Art in the park
Free admission, open daily during park hours (dawn to dusk)
Murmuration is a structure that creates a place for gathering in the landscape. Echoing a flock of birds midair, the installation appears to continually shift its shape as visitors catch glimpses across the rolling Artpark topography. Murmuration is a gifted installation from the SO-IL studio and was recently transferred from its original location at the High Museum in Atlanta to its new home at Artpark. This is the largest installation on display at Artpark since Omega in 1980. The work was designed by Florian Idenburg, Ted Baab, Andrew Gibbs, and Ray Rui Wu. More info
unity in diversity
Along with Murmuration (see below), Artparks’ second debut work this fall of 2021 is Muhammad Z Zaman’s Unity in Diversity. Zaman is the 2021 Summer Artist-in-Residence at Artpark, specializing in urban art and calligraffiti. His script is deeply inspired by ancient practices while incorporating modern and urban techniques and influences. He weaves a unique narrative that uses elements from each of three languages that have significant personal meaning – English, Bangla, and Arabic. Unity in Diversity is an invitation of hope that humanity will be stronger with mutual connection and inclusiveness. More info
Artpark's Sonic Trails is a visionary season of site-reactive audio experiences presented in a mobile app designed by The Holladay Brothers, curated and co-produced by Sozo Creative. With a hyper-local and global perspective, Sozo Creative and Artpark have brought together some of the most influential BIPOC voices in music to cultivate aural experiences exploring the unique geological and historic Earl W. Brydges Artpark State Park (located on Niagara Gorge, just seven miles from Niagara Falls). More info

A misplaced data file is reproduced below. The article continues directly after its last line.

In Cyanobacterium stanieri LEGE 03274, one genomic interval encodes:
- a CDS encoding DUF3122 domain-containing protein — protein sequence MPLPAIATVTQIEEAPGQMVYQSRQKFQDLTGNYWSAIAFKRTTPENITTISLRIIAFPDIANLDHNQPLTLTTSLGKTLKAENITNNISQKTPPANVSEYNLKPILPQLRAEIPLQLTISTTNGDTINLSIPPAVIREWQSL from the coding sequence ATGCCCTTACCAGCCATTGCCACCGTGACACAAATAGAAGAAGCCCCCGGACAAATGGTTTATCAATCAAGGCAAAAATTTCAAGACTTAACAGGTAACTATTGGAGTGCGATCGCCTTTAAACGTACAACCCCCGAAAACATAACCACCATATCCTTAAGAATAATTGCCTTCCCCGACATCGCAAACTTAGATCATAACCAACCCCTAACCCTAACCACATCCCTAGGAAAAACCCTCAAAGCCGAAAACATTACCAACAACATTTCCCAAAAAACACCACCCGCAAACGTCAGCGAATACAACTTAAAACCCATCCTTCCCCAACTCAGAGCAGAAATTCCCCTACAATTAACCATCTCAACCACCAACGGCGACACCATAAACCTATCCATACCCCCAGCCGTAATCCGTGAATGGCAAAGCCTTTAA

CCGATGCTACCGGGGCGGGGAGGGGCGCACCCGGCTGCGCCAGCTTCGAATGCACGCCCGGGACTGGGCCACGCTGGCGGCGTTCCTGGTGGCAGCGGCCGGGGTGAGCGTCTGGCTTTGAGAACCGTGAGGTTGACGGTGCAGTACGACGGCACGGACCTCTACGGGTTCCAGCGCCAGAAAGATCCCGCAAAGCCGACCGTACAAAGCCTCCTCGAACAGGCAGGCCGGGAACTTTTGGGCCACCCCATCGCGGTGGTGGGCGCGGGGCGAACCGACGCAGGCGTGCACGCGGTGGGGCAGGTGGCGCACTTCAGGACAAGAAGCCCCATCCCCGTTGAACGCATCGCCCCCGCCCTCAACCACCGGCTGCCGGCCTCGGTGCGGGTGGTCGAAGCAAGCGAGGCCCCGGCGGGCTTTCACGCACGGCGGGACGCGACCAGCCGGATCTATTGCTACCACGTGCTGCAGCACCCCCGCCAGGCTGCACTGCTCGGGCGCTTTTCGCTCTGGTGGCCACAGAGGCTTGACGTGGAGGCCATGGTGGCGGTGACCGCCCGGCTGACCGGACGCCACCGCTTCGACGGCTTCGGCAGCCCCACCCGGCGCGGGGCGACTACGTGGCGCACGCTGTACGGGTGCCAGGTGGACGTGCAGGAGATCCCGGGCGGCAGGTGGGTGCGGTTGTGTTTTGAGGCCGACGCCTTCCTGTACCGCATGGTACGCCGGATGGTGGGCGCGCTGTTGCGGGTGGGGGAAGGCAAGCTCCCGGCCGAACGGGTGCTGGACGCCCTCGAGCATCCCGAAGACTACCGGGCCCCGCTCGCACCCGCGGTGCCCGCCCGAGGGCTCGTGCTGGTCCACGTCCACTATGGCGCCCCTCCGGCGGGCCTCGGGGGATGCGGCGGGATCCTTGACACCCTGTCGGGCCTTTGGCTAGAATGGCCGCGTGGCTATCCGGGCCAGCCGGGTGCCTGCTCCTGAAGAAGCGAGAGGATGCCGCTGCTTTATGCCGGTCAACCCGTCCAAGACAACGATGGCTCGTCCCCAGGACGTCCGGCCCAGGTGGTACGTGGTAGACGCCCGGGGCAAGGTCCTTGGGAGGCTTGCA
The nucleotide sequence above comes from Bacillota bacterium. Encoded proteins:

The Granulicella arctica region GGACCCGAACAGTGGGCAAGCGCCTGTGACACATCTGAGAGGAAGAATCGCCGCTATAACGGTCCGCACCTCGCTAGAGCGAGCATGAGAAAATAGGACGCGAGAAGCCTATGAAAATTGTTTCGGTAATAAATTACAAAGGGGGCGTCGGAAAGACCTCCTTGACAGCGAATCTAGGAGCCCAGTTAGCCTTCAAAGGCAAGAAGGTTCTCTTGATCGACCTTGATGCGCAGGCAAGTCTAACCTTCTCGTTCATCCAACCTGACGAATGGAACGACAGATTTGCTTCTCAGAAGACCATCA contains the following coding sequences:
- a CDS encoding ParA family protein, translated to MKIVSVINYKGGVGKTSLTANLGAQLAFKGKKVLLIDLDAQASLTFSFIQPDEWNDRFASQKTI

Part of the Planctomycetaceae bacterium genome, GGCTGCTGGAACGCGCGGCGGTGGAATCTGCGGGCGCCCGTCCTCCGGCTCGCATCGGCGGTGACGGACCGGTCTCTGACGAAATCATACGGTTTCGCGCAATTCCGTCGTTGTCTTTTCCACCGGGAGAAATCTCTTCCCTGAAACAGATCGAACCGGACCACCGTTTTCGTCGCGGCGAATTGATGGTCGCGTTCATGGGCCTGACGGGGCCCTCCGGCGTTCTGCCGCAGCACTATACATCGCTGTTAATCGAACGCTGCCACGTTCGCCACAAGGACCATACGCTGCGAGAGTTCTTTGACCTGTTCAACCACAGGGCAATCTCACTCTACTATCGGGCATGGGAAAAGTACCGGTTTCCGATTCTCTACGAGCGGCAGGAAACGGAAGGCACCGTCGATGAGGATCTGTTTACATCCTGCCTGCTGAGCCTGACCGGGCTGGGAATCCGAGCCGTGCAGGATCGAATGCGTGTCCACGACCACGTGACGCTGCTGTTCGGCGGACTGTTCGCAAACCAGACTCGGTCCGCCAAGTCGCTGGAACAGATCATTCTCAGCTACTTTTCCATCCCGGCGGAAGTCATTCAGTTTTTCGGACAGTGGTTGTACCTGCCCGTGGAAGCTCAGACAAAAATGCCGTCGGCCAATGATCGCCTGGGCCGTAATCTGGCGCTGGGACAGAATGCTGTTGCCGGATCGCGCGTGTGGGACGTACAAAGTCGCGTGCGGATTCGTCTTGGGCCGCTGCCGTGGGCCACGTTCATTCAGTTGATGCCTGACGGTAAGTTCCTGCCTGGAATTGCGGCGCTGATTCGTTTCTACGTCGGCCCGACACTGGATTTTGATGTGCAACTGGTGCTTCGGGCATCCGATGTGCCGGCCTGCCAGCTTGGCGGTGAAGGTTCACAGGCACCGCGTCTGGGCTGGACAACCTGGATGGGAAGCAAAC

Niagara 1979 By Gene Davis Re-Installation
In the summer of 1979, artist Gene Davis created this artwork entitled "Niagara 1979," made up of 60, two-foot wide by 364-foot long lines rolled in nine different colors. The artwork of over 43,000 square feet was the world’s largest painting and thousands came out to experience it. In 2017 Artpark launched a Kickstarter campaign that hailed the support of over 145 community backers to re-install the painting. More Info
THE SOLO ROTHS WALTZ ACROSS THE RED HOT COLOSSUS LOT
This public art project completed in August 2020 has transformed Artpark’s 160,000 square foot lower parking lot (Lot D, South 4th Street entrance) into an expansive canvas of colorful playfulness that expresses universal connections of our shared humanity. Lead artists Rob Lynch & Matt SaGurney (The Solo Roths) collaborated with the Artpark Bridges Team (People Inc.; Cynthia Pegado - Director of Artpark Bridges; and Parkinson’s Community) to generate concepts and imagery to be painted in the Lower Parking Lot at Artpark. More Info
Supported by: Charles D. and Mary A. Bauer Foundation, Cornerstone Community Federal Credit Union, Joe & Pam Priest, Marla & Jeff Williams
EMERALD GROVE BY JESSE WALP
Artpark and local artist Jesse Walp teamed up to present "Emerald Grove," a whimsical interactive art installation geared towards children and nature lovers. The installation consists of many different elements designed to represent topographic features and history of the Artpark grounds. Interactive elements include bridges, windmills, sculptural seating, an earth mound, a sundial, and large pod-like huts which stand at 15ft tall. The installation is located in the picnic grove next to Scott Burton's "A Picnic Table and Four Benches" (1983) concrete installation in between the Lower Park Information Center and the Artpark Gallery. More info
Photo by Joshua Maloni
artpark percussion garden
A Picnic Table and Four Benches, by Scott Burton (1979)